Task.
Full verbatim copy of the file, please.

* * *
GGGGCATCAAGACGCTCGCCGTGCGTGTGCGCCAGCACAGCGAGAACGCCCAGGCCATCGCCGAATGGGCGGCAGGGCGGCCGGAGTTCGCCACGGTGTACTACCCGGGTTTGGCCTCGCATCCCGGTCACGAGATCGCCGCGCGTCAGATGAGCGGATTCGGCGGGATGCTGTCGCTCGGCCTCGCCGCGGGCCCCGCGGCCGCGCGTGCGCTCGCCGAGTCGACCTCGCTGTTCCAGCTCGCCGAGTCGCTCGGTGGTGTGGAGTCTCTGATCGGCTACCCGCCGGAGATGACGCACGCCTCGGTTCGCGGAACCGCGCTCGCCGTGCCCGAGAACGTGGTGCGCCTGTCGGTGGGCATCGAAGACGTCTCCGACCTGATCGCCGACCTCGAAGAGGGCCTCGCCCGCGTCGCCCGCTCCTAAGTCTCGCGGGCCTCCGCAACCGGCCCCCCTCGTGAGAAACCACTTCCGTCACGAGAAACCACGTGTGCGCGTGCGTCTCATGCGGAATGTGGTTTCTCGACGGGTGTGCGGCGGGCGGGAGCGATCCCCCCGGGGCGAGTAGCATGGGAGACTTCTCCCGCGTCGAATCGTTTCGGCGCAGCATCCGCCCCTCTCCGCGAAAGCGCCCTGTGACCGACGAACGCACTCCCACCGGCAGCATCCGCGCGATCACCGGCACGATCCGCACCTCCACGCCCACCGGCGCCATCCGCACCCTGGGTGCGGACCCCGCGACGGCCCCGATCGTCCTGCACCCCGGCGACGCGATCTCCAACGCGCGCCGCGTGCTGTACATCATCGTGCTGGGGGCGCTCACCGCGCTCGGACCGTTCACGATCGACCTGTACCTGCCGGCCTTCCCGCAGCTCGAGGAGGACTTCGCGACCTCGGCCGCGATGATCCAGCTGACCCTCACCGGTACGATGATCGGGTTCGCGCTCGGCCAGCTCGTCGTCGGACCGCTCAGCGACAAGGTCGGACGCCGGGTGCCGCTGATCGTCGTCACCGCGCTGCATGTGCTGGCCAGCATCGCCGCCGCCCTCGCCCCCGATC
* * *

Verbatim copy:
GGGGCATCAAGACGCTCGCCGTGCGTGTGCGCCAGCACAGCGAGAACGCCCAGGCCATCGCCGAATGGGCGGCAGGGCGGCCGGAGTTCGCCACGGTGTACTACCCGGGTTTGGCCTCGCATCCCGGTCACGAGATCGCCGCGCGTCAGATGAGCGGATTCGGCGGGATGCTGTCGCTCGGCCTCGCCGCGGGCCCCGCGGCCGCGCGTGCGCTCGCCGAGTCGACCTCGCTGTTCCAGCTCGCCGAGTCGCTCGGTGGTGTGGAGTCTCTGATCGGCTACCCGCCGGAGATGACGCACGCCTCGGTTCGCGGAACCGCGCTCGCCGTGCCCGAGAACGTGGTGCGCCTGTCGGTGGGCATCGAAGACGTCTCCGACCTGATCGCCGACCTCGAAGAGGGCCTCGCCCGCGTCGCCCGCTCCTAAGTCTCGCGGGCCTCCGCAACCGGCCCCCCTCGTGAGAAACCACTTCCGTCACGAGAAACCACGTGTGCGCGTGCGTCTCATGCGGAATGTGGTTTCTCGACGGGTGTGCGGCGGGCGGGAGCGATCCCCCCGGGGCGAGTAGCATGGGAGACTTCTCCCGCGTCGAATCGTTTCGGCGCAGCATCCGCCCCTCTCCGCGAAAGCGCCCTGTGACCGACGAACGCACTCCCACCGGCAGCATCCGCGCGATCACCGGCACGATCCGCACCTCCACGCCCACCGGCGCCATCCGCACCCTGGGTGCGGACCCCGCGACGGCCCCGATCGTCCTGCACCCCGGCGACGCGATCTCCAACGCGCGCCGCGTGCTGTACATCATCGTGCTGGGGGCGCTCACCGCGCTCGGACCGTTCACGATCGACCTGTACCTGCCGGCCTTCCCGCAGCTCGAGGAGGACTTCGCGACCTCGGCCGCGATGATCCAGCTGACCCTCACCGGTACGATGATCGGGTTCGCGCTCGGCCAGCTCGTCGTCGGACCGCTCAGCGACAAGGTCGGACGCCGGGTGCCGCTGATCGTCGTCACCGCGCTGCATGTGCTGGCCAGCATCGCCGCCGCCCTCGCCCCCGATC